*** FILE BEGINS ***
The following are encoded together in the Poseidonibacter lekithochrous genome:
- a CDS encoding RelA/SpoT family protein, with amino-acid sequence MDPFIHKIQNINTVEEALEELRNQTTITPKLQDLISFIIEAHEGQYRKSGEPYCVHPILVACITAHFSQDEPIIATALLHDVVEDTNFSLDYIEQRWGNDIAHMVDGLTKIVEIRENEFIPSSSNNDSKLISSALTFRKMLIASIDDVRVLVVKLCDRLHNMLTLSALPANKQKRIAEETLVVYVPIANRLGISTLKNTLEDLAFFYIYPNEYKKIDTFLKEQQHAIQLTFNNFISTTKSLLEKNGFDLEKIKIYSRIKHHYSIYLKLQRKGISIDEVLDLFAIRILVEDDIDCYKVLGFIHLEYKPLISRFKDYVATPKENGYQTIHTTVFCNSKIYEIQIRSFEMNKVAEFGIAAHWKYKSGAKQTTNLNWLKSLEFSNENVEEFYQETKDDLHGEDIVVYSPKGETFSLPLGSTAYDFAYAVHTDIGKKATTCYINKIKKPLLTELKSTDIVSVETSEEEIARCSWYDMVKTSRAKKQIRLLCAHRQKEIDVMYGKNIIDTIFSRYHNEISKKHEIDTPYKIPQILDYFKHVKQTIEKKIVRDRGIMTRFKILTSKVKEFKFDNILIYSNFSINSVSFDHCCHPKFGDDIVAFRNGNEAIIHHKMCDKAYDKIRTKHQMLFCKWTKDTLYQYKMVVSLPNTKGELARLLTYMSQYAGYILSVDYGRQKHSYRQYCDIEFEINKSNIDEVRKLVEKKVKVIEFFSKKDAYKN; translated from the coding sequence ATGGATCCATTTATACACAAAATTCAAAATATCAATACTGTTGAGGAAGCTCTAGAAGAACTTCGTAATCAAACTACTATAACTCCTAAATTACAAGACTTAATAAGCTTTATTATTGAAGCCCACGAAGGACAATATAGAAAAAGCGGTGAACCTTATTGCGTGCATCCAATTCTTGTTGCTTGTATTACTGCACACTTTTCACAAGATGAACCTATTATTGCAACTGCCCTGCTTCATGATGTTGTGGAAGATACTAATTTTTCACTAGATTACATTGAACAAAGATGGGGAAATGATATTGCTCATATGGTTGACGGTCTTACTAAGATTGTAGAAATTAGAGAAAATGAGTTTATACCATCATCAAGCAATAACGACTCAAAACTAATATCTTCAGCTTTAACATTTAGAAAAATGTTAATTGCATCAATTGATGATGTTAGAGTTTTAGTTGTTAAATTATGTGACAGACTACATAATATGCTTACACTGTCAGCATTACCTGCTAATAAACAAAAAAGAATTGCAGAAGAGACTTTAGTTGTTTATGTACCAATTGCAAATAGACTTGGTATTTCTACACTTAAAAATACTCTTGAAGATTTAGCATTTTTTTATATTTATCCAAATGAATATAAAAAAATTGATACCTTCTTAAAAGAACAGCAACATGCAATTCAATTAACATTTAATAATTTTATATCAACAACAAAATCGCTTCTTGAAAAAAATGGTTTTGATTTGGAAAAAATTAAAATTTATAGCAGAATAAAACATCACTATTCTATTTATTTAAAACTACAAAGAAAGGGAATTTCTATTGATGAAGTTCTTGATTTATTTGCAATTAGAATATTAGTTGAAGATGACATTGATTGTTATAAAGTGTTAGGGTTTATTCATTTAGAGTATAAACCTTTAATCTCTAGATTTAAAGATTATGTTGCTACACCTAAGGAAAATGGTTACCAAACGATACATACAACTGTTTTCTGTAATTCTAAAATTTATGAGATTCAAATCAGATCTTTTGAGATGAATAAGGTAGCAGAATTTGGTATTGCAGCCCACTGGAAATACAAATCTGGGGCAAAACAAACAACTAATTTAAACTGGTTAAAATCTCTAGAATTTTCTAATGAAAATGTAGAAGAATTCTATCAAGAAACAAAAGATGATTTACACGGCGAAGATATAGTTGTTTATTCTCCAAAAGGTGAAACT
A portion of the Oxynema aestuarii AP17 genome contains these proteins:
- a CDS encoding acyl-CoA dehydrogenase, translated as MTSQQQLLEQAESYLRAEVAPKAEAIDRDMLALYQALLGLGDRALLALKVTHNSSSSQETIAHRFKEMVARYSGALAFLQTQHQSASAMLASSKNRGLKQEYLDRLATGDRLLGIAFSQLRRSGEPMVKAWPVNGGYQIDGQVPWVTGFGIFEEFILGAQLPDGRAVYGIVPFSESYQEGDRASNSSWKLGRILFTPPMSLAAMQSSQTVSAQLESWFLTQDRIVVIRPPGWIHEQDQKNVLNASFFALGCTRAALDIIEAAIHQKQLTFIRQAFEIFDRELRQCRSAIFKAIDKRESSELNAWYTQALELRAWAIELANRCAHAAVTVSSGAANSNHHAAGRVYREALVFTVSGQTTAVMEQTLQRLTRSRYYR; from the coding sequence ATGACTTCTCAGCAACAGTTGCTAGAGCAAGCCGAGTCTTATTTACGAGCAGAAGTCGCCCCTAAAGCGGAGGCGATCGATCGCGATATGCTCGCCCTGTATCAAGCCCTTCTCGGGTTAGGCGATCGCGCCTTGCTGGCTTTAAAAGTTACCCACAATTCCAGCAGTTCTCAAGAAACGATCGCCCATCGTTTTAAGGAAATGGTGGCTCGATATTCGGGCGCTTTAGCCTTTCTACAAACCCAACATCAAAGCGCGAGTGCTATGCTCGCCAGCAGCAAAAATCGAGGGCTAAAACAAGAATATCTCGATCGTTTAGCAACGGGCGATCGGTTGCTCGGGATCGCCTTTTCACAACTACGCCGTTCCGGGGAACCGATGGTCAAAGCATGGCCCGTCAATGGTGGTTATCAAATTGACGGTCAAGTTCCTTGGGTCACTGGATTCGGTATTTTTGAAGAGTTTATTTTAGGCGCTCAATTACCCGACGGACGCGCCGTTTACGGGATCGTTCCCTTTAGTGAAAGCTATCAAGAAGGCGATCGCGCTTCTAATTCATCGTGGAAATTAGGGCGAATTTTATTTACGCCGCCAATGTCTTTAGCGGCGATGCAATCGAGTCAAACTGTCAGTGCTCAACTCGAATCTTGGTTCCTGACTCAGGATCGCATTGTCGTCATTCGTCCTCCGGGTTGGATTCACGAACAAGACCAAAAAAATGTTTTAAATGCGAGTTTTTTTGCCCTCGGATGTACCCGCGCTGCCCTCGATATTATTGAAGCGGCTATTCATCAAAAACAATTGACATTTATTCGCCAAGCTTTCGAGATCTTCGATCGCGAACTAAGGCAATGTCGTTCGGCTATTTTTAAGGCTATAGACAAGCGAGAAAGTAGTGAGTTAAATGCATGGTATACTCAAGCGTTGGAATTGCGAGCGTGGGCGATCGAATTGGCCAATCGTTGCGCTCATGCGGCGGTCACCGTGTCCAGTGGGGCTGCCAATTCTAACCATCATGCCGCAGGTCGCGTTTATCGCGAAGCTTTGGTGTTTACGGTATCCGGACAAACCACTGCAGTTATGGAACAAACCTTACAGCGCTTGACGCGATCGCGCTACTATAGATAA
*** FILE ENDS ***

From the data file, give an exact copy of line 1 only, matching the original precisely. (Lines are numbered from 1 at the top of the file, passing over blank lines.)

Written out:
The following are encoded together in the Poseidonibacter lekithochrous genome: